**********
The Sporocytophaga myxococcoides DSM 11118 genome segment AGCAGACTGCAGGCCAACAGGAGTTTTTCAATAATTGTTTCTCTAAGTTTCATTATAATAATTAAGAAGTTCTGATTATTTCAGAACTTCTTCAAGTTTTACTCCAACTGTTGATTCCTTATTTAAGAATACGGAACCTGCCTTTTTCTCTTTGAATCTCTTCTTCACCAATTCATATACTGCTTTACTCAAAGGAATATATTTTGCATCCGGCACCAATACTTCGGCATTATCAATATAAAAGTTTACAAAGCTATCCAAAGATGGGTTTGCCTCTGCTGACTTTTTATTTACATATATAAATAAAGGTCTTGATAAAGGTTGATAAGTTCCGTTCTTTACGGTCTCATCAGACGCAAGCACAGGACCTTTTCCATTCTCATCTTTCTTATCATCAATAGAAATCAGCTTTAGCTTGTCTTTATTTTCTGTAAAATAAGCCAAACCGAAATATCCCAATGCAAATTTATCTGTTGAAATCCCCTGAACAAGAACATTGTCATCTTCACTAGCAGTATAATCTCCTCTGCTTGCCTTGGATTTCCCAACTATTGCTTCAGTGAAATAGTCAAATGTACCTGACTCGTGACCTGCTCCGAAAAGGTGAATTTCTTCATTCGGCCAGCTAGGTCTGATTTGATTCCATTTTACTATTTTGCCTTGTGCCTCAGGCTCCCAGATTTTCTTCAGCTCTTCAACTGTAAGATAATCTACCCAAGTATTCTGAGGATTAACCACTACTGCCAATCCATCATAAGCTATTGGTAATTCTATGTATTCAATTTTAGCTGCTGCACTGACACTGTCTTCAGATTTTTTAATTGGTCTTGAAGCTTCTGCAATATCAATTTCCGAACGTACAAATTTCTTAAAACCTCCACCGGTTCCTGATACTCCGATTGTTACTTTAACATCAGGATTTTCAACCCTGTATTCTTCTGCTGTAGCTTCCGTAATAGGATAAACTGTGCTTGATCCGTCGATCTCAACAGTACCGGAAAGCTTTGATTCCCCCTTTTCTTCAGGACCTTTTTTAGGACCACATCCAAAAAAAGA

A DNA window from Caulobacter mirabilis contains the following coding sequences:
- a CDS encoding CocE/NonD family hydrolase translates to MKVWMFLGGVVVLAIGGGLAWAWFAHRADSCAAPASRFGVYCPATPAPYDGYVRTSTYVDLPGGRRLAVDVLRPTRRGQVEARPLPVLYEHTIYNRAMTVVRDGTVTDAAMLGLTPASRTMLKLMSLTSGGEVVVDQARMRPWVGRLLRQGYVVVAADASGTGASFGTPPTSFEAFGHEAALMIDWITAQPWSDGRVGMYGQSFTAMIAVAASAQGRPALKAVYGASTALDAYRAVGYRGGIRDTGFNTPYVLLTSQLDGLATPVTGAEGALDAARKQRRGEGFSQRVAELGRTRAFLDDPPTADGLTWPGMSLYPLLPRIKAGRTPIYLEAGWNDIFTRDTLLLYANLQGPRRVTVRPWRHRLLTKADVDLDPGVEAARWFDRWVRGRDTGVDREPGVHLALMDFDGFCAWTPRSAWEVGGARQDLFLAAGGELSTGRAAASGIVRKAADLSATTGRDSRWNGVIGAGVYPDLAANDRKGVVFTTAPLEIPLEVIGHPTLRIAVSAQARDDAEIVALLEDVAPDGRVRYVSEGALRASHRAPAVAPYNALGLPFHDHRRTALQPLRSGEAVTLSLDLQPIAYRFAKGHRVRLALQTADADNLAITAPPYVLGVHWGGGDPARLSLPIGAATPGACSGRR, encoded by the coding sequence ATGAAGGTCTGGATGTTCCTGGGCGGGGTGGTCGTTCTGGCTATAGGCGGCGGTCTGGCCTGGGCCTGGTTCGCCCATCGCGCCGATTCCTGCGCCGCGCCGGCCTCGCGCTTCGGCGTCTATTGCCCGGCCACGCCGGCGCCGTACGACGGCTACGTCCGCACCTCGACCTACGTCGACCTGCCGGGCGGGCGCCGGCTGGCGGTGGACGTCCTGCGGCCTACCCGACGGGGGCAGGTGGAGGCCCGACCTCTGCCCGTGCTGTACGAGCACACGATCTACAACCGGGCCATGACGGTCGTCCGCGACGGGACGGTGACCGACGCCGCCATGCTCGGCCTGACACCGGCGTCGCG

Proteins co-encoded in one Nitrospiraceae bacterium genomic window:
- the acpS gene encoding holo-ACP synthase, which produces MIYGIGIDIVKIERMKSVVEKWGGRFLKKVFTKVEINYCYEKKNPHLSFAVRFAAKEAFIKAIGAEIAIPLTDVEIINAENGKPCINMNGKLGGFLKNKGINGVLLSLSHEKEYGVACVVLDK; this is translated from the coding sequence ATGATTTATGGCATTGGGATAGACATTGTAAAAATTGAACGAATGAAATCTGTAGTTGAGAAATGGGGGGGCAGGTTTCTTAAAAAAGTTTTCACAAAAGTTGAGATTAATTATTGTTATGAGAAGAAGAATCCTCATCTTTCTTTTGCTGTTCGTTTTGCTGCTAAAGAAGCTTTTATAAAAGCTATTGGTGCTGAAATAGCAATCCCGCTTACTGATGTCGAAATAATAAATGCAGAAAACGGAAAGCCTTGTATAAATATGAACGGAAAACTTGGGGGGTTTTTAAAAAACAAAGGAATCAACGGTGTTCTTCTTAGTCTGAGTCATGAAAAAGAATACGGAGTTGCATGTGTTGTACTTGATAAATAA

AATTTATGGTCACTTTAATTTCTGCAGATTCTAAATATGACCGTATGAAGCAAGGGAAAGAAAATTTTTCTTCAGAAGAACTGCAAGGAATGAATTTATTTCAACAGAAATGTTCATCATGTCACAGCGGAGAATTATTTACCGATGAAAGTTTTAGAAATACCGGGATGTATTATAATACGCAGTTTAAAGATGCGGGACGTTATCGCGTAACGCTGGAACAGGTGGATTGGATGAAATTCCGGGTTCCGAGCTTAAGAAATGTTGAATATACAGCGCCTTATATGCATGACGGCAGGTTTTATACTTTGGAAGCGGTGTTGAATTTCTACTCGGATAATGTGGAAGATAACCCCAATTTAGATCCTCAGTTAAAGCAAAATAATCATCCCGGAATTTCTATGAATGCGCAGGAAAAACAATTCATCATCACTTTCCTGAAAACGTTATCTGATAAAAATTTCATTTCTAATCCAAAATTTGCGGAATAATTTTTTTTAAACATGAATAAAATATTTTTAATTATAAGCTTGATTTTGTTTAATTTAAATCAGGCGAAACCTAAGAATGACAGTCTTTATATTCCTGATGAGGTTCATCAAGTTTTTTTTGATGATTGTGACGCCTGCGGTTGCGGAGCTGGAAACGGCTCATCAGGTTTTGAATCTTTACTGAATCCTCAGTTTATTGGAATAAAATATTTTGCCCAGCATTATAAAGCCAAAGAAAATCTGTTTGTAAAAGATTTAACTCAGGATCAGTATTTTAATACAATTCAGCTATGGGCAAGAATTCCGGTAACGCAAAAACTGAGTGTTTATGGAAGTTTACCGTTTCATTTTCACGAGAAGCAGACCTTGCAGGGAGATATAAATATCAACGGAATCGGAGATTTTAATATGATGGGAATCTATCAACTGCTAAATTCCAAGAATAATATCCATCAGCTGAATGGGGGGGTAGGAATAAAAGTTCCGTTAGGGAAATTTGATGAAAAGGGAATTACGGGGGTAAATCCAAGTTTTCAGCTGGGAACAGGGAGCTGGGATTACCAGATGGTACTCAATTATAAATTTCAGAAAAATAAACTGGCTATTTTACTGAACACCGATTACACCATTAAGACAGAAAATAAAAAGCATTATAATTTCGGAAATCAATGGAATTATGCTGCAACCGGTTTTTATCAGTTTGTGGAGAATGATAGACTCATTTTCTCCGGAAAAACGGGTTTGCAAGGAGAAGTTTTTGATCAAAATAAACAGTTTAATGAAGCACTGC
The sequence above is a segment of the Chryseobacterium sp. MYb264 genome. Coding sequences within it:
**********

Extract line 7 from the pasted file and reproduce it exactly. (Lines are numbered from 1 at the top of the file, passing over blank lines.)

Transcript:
The sequence above is a segment of the Chryseobacterium sp. MYb264 genome. Coding sequences within it: